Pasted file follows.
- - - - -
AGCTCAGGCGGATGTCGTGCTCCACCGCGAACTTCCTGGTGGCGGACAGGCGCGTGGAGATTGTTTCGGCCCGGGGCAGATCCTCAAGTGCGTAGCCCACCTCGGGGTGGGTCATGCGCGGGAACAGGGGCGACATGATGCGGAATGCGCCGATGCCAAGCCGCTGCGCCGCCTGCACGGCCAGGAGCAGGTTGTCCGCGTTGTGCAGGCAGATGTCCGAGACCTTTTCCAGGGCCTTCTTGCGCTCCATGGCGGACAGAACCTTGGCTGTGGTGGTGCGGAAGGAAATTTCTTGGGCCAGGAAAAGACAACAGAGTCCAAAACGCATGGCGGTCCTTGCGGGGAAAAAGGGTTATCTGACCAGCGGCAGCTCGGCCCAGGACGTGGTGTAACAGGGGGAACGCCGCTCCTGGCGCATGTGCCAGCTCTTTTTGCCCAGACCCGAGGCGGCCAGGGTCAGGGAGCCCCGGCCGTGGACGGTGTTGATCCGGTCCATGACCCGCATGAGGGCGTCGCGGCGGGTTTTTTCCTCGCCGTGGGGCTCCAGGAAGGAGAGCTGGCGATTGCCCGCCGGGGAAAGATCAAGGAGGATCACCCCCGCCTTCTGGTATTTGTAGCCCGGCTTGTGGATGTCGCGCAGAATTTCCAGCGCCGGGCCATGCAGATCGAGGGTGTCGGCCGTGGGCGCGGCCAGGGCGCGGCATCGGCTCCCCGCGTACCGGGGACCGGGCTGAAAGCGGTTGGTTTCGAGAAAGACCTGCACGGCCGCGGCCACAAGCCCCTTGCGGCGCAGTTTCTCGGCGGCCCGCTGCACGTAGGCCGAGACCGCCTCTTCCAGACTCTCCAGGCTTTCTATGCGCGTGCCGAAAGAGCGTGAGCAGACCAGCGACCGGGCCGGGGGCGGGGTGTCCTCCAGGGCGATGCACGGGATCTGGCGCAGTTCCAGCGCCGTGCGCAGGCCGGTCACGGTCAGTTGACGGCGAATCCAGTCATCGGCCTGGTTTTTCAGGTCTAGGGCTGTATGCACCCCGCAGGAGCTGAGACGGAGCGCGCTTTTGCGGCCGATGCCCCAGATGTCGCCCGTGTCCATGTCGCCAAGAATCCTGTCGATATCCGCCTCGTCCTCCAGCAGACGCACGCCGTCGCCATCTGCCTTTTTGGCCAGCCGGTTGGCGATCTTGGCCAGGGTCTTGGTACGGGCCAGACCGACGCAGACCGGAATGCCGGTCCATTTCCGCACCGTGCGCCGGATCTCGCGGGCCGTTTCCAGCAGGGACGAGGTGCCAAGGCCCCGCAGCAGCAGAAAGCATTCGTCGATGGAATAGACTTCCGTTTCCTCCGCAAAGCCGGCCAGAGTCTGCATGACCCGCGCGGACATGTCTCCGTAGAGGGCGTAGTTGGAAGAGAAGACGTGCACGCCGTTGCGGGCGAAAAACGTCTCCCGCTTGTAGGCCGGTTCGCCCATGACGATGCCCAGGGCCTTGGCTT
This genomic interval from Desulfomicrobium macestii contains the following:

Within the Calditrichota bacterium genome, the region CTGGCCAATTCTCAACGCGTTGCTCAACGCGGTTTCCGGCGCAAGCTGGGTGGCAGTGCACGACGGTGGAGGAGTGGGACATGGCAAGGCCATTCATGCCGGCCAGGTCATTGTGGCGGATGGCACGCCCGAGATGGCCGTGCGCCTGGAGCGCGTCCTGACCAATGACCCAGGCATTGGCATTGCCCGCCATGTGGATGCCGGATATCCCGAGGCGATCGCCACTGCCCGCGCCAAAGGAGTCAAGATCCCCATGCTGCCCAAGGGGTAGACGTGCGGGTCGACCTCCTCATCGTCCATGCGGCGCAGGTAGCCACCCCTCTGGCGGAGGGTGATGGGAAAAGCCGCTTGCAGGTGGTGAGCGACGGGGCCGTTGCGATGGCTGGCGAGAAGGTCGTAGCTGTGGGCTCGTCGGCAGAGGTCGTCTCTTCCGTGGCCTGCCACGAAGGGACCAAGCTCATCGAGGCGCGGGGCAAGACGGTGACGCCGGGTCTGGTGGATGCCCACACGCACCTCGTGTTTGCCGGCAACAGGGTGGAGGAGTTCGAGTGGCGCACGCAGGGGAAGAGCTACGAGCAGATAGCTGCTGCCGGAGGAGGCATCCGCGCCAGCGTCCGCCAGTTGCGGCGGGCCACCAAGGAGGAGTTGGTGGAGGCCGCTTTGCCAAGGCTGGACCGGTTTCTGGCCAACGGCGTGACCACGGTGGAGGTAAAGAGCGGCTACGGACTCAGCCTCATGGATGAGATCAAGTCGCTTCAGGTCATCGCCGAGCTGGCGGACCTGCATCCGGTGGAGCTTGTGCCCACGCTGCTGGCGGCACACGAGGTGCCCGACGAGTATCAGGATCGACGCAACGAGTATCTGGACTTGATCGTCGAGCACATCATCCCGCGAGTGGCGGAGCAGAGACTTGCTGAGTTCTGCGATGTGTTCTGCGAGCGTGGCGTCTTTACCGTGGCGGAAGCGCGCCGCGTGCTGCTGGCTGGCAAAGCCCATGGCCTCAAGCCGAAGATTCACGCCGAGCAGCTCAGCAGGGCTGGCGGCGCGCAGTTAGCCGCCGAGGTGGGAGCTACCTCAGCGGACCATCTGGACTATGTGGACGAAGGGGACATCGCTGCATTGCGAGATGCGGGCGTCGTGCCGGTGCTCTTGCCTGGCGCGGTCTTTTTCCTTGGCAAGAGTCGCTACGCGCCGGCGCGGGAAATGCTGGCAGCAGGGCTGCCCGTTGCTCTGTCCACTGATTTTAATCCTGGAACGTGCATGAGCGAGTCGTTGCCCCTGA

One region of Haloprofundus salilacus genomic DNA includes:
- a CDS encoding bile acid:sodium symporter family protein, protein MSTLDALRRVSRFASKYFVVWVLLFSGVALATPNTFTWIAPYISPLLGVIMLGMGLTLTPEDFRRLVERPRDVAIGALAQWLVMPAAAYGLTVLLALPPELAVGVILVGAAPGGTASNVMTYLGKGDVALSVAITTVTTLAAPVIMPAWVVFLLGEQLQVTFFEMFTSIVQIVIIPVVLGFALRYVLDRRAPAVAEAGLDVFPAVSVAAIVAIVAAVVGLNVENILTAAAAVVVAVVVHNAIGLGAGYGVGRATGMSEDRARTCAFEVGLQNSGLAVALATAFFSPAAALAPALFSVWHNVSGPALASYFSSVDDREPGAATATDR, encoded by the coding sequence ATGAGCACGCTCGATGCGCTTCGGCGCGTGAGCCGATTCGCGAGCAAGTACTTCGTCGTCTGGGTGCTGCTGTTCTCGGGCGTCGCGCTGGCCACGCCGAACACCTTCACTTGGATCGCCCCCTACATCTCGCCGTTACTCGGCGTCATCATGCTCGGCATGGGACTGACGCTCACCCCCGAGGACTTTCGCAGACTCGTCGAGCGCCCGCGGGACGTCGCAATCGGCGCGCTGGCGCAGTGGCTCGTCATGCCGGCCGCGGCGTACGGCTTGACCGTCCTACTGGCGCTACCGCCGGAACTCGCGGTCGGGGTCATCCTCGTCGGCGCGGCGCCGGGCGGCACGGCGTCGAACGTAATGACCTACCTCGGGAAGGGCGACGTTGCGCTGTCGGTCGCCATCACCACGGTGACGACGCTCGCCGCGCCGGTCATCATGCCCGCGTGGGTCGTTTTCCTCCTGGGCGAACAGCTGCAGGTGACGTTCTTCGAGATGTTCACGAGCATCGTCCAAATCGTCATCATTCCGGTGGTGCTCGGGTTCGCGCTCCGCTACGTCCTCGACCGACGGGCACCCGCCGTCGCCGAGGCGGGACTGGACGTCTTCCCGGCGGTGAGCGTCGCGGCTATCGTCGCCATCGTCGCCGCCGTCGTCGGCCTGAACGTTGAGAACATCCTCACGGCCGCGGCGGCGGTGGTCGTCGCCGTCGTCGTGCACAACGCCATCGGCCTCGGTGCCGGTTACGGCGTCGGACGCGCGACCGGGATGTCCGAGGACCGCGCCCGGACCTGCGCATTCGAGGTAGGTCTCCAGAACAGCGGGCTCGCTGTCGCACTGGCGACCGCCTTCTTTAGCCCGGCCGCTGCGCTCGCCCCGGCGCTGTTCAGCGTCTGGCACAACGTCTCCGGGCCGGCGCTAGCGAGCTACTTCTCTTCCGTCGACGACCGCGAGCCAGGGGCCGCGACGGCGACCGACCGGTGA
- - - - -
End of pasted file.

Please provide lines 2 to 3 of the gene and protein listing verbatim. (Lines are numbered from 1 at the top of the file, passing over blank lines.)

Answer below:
This genomic interval from Desulfomicrobium macestii contains the following:

Within the Calditrichota bacterium genome, the region CTGGCCAATTCTCAACGCGTTGCTCAACGCGGTTTCCGGCGCAAGCTGGGTGGCAGTGCACGACGGTGGAGGAGTGGGACATGGCAAGGCCATTCATGCCGGCCAGGTCATTGTGGCGGATGGCACGCCCGAGATGGCCGTGCGCCTGGAGCGCGTCCTGACCAATGACCCAGGCATTGGCATTGCCCGCCATGTGGATGCCGGATATCCCGAGGCGATCGCCACTGCCCGCGCCAAAGGAGTCAAGATCCCCATGCTGCCCAAGGGGTAGACGTGCGGGTCGACCTCCTCATCGTCCATGCGGCGCAGGTAGCCACCCCTCTGGCGGAGGGTGATGGGAAAAGCCGCTTGCAGGTGGTGAGCGACGGGGCCGTTGCGATGGCTGGCGAGAAGGTCGTAGCTGTGGGCTCGTCGGCAGAGGTCGTCTCTTCCGTGGCCTGCCACGAAGGGACCAAGCTCATCGAGGCGCGGGGCAAGACGGTGACGCCGGGTCTGGTGGATGCCCACACGCACCTCGTGTTTGCCGGCAACAGGGTGGAGGAGTTCGAGTGGCGCACGCAGGGGAAGAGCTACGAGCAGATAGCTGCTGCCGGAGGAGGCATCCGCGCCAGCGTCCGCCAGTTGCGGCGGGCCACCAAGGAGGAGTTGGTGGAGGCCGCTTTGCCAAGGCTGGACCGGTTTCTGGCCAACGGCGTGACCACGGTGGAGGTAAAGAGCGGCTACGGACTCAGCCTCATGGATGAGATCAAGTCGCTTCAGGTCATCGCCGAGCTGGCGGACCTGCATCCGGTGGAGCTTGTGCCCACGCTGCTGGCGGCACACGAGGTGCCCGACGAGTATCAGGATCGACGCAACGAGTATCTGGACTTGATCGTCGAGCACATCATCCCGCGAGTGGCGGAGCAGAGACTTGCTGAGTTCTGCGATGTGTTCTGCGAGCGTGGCGTCTTTACCGTGGCGGAAGCGCGCCGCGTGCTGCTGGCTGGCAAAGCCCATGGCCTCAAGCCGAAGATTCACGCCGAGCAGCTCAGCAGGGCTGGCGGCGCGCAGTTAGCCGCCGAGGTGGGAGCTACCTCAGCGGACCATCTGGACTATGTGGACGAAGGGGACATCGCTGCATTGCGAGATGCGGGCGTCGTGCCGGTGCTCTTGCCTGGCGCGGTCTTTTTCCTTGGCAAGAGTCGCTACGCGCCGGCGCGGGAAATGCTGGCAGCAGGGCTGCCCGTTGCTCTGTCCACTGATTTTAATCCTGGAACGTGCATGAGCGAGTCGTTGCCCCTGA